How to Brown Butter

Have you ever browned butter? It’s an easy way to take a recipe that relies on butter up a notch in flavor. Just by cooking the butter a little past the melting point results in the milk solids in the butter browning, and creating a wonderfully nutty aroma.

It’s fun to do with butter-based sauces (check out these scallops in a browned butter caper sauce), baked goods that call for melted butter (like these brown butter chocolate chunk cookies), or with vegetables such as winter squash that you sauté in butter. Just be sure to keep your eye on it while cooking; it’s pretty easy to go from browned to burnt.

What do you like to make with browned butter? Let us know in the comments.

How to Brown Butter

  • Cook time: 5 minutes


Unsalted butter, sliced into tablespoon sized slices


Melt butter on medium heat Pay attention as the butter foams up

1 Heat a thick-bottomed skillet on medium heat. Add the butter (if you slice it, it will melt more evenly) whisking frequently. Continue to cook the butter.

The milk solids in the butter will begin to brown Remove from heat before the brown turns black

2 Once melted the butter will foam up a bit, then subside. Watch carefully as lightly browned specks begin to form at the bottom of the pan. Smell the butter; it should have a nutty aroma. Remove from heat and place on a cool surface to help stop the butter from cooking further and perhaps burning.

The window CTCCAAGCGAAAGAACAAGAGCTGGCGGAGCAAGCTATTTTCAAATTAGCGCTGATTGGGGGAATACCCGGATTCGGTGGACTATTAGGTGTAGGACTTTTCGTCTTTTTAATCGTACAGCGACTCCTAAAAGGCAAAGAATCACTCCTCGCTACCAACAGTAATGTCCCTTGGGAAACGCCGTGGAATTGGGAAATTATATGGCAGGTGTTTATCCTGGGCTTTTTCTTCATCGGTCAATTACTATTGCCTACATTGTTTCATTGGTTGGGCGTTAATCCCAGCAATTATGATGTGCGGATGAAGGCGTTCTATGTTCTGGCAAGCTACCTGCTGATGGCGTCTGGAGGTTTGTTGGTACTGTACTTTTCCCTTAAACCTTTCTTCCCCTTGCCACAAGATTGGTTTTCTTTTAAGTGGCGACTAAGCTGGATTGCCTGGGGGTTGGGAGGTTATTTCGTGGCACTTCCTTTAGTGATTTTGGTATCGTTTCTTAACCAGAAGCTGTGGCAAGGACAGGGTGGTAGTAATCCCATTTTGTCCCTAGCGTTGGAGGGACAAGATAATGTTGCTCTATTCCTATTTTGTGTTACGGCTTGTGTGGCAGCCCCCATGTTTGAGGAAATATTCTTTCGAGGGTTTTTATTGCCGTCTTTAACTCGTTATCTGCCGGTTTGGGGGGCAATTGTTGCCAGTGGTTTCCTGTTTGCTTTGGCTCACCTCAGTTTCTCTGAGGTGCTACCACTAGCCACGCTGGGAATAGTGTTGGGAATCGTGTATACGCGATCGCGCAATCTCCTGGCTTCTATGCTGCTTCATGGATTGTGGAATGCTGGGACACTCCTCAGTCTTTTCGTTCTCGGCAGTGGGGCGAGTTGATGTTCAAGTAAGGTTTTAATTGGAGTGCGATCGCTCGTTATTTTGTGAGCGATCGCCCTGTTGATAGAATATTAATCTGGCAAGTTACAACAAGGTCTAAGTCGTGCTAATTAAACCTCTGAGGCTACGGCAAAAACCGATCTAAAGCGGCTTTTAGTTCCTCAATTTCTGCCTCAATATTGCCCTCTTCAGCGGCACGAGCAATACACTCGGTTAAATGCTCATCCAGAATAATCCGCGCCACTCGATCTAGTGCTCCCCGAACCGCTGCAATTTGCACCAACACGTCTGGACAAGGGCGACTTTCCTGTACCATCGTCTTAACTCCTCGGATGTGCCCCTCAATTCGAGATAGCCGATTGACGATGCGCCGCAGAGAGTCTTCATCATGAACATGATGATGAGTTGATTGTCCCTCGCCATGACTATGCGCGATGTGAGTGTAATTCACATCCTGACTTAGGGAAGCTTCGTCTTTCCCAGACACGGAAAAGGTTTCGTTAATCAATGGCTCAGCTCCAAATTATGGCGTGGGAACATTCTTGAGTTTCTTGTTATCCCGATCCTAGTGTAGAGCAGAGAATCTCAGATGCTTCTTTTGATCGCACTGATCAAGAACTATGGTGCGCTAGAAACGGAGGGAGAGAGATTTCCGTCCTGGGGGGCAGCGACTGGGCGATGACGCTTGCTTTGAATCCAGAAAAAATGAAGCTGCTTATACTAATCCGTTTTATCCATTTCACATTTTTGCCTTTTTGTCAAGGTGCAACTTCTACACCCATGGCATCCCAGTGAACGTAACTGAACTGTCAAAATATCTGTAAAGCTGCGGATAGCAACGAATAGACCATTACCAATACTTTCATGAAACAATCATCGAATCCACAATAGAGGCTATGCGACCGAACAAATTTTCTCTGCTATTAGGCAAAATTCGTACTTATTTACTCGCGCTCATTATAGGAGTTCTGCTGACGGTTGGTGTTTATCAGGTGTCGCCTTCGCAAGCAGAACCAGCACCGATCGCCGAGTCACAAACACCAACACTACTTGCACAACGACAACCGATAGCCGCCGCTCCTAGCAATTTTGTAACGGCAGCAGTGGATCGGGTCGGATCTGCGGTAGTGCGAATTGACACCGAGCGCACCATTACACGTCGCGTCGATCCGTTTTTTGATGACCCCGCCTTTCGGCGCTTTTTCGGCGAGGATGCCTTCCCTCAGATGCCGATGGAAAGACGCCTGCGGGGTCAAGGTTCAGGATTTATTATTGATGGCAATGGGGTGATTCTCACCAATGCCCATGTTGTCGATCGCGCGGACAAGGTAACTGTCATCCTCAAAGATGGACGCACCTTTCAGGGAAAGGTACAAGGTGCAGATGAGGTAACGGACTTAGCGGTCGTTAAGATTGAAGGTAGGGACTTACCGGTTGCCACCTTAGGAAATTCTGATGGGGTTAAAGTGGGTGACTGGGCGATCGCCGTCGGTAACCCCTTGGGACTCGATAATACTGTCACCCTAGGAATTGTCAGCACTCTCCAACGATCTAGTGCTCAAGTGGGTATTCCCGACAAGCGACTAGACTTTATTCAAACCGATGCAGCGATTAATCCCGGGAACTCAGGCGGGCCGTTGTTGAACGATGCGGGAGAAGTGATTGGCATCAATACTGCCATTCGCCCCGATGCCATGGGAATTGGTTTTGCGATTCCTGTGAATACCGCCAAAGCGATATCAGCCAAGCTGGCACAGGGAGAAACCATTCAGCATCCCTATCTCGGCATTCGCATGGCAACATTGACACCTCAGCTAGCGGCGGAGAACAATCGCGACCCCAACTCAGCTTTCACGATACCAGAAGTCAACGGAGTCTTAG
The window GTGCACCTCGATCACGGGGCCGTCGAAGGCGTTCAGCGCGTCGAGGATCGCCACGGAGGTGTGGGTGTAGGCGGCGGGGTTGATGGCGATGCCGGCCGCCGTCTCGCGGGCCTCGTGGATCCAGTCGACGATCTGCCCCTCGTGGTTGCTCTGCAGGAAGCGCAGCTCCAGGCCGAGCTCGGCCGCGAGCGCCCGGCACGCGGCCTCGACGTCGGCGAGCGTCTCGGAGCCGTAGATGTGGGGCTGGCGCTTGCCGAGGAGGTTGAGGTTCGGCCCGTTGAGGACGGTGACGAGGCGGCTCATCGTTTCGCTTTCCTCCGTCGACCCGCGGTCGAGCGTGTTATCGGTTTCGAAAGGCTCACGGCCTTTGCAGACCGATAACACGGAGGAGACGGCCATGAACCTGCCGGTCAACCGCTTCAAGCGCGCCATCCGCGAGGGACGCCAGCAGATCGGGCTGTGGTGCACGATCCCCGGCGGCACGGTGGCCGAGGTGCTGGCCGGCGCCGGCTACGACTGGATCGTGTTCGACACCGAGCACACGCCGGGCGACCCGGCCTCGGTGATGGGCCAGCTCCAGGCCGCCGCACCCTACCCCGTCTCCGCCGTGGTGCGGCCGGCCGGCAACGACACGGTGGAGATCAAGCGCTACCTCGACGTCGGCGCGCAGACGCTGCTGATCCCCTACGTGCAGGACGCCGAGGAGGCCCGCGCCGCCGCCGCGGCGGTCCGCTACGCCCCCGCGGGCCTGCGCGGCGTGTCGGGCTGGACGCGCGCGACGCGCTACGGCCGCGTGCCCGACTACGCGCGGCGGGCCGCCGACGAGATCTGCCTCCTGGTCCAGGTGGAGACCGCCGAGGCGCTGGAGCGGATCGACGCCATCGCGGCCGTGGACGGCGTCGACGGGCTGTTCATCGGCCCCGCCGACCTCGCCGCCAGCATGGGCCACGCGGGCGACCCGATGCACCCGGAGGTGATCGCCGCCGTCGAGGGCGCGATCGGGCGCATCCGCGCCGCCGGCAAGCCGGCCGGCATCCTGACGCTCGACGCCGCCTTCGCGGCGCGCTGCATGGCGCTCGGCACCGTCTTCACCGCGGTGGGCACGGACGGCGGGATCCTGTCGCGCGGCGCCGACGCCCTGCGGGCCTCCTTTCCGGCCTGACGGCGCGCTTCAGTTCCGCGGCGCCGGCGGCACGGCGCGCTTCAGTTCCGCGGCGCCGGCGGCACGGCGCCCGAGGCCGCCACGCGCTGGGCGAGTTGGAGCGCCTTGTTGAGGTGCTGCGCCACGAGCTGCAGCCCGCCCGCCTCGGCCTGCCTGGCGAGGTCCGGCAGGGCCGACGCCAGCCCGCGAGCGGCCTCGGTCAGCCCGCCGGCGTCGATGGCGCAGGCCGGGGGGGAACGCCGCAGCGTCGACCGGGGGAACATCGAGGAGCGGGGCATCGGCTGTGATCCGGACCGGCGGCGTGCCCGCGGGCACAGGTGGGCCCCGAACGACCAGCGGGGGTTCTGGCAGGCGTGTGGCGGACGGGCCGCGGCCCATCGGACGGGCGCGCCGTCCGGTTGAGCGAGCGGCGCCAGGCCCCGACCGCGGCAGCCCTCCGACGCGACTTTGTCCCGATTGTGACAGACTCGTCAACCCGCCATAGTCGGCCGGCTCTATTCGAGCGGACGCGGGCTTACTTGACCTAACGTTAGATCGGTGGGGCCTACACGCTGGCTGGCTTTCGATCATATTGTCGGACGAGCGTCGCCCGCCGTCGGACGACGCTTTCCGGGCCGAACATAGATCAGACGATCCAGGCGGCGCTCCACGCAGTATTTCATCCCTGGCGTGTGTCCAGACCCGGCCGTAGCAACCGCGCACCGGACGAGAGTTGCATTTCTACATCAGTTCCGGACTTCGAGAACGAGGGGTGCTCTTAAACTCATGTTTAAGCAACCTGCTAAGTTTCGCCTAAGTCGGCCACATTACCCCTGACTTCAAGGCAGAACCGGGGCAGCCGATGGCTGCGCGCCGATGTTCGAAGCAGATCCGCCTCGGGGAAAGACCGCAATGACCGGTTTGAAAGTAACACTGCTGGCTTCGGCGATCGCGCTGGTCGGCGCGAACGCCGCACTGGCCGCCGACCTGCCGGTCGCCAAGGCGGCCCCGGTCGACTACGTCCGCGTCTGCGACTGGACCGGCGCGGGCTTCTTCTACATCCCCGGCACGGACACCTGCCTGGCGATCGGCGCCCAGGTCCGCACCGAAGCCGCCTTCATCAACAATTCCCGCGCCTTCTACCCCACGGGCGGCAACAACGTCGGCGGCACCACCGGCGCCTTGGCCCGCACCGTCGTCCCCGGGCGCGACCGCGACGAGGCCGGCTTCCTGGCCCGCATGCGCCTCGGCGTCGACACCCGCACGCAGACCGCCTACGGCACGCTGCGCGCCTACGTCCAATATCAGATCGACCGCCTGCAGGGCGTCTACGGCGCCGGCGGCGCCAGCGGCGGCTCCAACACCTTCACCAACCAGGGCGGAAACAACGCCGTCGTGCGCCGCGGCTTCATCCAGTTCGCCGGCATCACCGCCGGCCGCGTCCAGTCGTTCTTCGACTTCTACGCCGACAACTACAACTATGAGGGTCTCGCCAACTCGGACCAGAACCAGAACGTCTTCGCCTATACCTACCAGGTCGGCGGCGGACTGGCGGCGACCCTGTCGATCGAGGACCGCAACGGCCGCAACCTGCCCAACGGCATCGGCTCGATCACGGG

It's pretty easy to overcook browned butter and go from brown to burnt. If the butter starts to blacken, I suggest dumping it and starting over (something I've had to do on occasion), unless you want beurre noir which has a different taste than nutty brown butter.

If you want to make sage brown butter sauce, add some fresh sage leaves to the butter once it has melted. Allow the butter to brown and remove from heat.

Use browned butter immediately or store covered in the refrigerator for future use.

Hello! All photos and content are copyright protected. Please do not use our photos without prior written permission. If you wish to republish this recipe, please rewrite the recipe in your own unique words and link back to the source recipe here on Simply Recipes. Thank you!

Never miss a recipe!

Subscribe to Simply Recipes free via email:

Showing 4 of 32 Comments

  • jen

    I wish I had this post when I was first learning how to brown butter. I had no idea that it was the solids I was supposed to be browning. It would’ve saved me many, many pounds of butter…

  • Sri

    This is a constant at our place and we use it for so many different dishes. We always have brown butter in hand. It goes along very well with Indian sweet dishes, added instead of plain butter.

    We use it for buttering chapatis (Indian) and adding sugar and our daughter loves it; or added to pulao’s or biryani’s to enhance their flavors; also to garnish dals with cumin and other spices.

  • Alanna

    Great tutorial, Elise. I might add that it really helps to brown butter in a light-colored pan (so leave the cast iron and dark-colored non-stick aside) so that you can more easily watch the color change.

    Great point, thanks! ~Elise

  • Seth @ Boy Meets Food

    Nice tutorial. I’ll second what you said about how easy it is to overcook!

    If you do happen to catch it before it gets too bad, it may still be salvageable though… Depending on how bad it is, you might be able to run it through a cheesecloth and remove the burnt solids. The liquid may still be usable, if it still has that light, nutty aroma.

View More Comments / Leave a Comment